20. The impact of cranial irradiation on the growth of children with acute lymphocytic leukemia

    International Nuclear Information System (INIS)

    Wells, R.J.; Foster, M.B.; D'Ercole, A.J.; McMillan, C.W.

    1983-01-01

    Heights, height velocities, weights, and weight velocities were measured serially in 21 patients with acute lymphocytic leukemia (ALL) who had survived three to five years in continuous complete remission. These patients were assigned randomly to treatment regimens that varied according to whether cranial irradiation was used. Patients receiving cranial irradiation had lower height velocities during therapy than normal subjects and patients not receiving cranial irradiation. Twenty-two other children with ALL, who were irradiated but not randomized, exhibited similar alterations in growth. These results indicate that cranial irradiation, and not leukemia or antileukemia chemotherapy, causes reduced growth

  1. Microbeam radiation therapy. Physical and biological aspects of a new cancer therapy and development of a treatment planning system

    Energy Technology Data Exchange (ETDEWEB)

    Bartzsch, Stefan

    2014-11-05

    Microbeam Radiation Therapy (MRT) is a novel treatment strategy against cancer. Highly brilliant synchrotron radiation is collimated to parallel, a few micrometre wide, planar beams and used to irradiate malignant tissues with high doses. The applied peak doses are considerably higher than in conventional radiotherapy, but valley doses between the beams remain underneath the established tissue tolerance. Previous research has shown that these beam geometries spare normal tissue, while being effective in tumour ablation. In this work physical and biological aspects of the therapy were investigated. A therapy planning system was developed for the first clinical treatments at the European Synchrotron Radiation Facility in Grenoble (France) and a dosimetry method based on radiochromic films was created to validate planned doses with measurements on a micrometre scale. Finally, experiments were carried out on a cellular level in order to correlate the physically planned doses with the biological damage caused in the tissue. The differences between Monte Carlo dose and dosimetry are less than 10% in the valley and 5% in the peak regions. Developed alternative faster dose calculation methods deviate from the computational intensive MC simulations by less than 15% and are able to determine the dose within a few minutes. The experiments in cell biology revealed an significant influence of intercellular signalling on the survival of cells close to radiation boundaries. These observations may not only be important for MRT but also for conventional radiotherapy.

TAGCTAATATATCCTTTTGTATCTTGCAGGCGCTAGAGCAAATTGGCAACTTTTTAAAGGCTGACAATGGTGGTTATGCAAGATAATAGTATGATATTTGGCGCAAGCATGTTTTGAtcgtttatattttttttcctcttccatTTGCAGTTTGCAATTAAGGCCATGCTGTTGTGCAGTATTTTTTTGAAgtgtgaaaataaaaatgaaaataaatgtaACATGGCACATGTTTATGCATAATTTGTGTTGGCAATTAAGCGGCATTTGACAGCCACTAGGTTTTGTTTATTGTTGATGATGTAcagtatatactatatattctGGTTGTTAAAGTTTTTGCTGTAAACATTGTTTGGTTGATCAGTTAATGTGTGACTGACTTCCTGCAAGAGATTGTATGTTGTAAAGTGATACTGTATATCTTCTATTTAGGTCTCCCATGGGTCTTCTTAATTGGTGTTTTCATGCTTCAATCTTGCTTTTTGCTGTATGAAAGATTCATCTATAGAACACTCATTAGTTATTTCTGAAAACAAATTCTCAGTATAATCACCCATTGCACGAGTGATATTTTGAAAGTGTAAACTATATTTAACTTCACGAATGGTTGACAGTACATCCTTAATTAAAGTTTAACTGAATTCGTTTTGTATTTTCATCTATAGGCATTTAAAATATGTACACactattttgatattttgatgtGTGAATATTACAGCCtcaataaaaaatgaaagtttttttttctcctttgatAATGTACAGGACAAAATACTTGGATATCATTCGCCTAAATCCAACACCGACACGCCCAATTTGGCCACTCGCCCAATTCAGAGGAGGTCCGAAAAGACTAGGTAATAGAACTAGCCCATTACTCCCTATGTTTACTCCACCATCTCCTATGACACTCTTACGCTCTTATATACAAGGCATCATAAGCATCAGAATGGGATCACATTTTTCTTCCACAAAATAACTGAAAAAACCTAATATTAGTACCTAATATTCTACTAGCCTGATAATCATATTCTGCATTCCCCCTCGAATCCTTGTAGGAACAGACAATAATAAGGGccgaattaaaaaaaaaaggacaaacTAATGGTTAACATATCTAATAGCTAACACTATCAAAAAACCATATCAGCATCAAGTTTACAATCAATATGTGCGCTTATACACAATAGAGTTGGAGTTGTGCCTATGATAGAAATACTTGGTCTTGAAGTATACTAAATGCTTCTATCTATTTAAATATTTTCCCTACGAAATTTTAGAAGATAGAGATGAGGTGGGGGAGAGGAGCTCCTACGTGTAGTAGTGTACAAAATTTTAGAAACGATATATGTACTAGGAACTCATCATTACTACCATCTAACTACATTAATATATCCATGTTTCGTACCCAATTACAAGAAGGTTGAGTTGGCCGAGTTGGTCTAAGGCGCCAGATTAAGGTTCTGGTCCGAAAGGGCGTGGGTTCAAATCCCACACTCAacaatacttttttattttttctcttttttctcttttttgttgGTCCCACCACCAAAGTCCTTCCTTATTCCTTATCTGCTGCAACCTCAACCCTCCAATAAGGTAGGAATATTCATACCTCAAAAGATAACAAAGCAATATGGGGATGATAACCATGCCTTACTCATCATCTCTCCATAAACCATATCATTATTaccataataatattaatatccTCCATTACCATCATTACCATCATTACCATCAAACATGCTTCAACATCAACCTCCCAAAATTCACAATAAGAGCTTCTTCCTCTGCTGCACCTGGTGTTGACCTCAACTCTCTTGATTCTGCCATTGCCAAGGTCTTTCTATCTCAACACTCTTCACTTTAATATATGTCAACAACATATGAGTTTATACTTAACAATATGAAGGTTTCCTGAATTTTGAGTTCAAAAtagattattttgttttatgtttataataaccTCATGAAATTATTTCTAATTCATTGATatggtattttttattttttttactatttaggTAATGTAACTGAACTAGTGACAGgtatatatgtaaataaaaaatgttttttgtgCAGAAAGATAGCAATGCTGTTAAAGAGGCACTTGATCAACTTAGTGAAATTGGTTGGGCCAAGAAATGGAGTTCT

2. A new apparatus at hyper irradiation research facility at the Atomic Research Center, University of Tokyo

    Energy Technology Data Exchange (ETDEWEB)

    Shibata, Hiromi; Iwai, Takeo; Narui, Makoto; Omata, Takao [Tokyo Univ. (Japan). Research Center for Nuclear Science and Technology

    1996-12-01

    In the hyper irradiation research facility at the Atomic Research Center, the University of Tokyo, following apparatuses were newly installed for accelerator relating apparatus on 1995 fiscal year; (1) Hyper ion microbeam analysis apparatus, (2) Fourier conversion infrared microscopy, (3) Pico second two-dimensional fluorescence measuring apparatus, (4) Femto second wave-length reversible pulse laser radiation apparatus, and others. In addition to double irradiation, pulse beam irradiation experiment and so forth characteristic in conventional hyper irradiation research apparatus, upgrading of material irradiation experiments using these new apparatuses are intended. (G.K.)

  3. A new apparatus at hyper irradiation research facility at the Atomic Research Center, University of Tokyo

    International Nuclear Information System (INIS)

    Shibata, Hiromi; Iwai, Takeo; Narui, Makoto; Omata, Takao

    1996-01-01

    In the hyper irradiation research facility at the Atomic Research Center, the University of Tokyo, following apparatuses were newly installed for accelerator relating apparatus on 1995 fiscal year; 1) Hyper ion microbeam analysis apparatus, 2) Fourier conversion infrared microscopy, 3) Pico second two-dimensional fluorescence measuring apparatus, 4) Femto second wave-length reversible pulse laser radiation apparatus, and others. In addition to double irradiation, pulse beam irradiation experiment and so forth characteristic in conventional hyper irradiation research apparatus, upgrading of material irradiation experiments using these new apparatuses are intended. (G.K.)

  4. Evaluating the peak-to-valley dose ratio of synchrotron microbeams using PRESAGE fluorescence

    International Nuclear Information System (INIS)

    Annabell, N.; Yagi, N.; Umetani, K.; Wong, C.; Geso, M.

    2012-01-01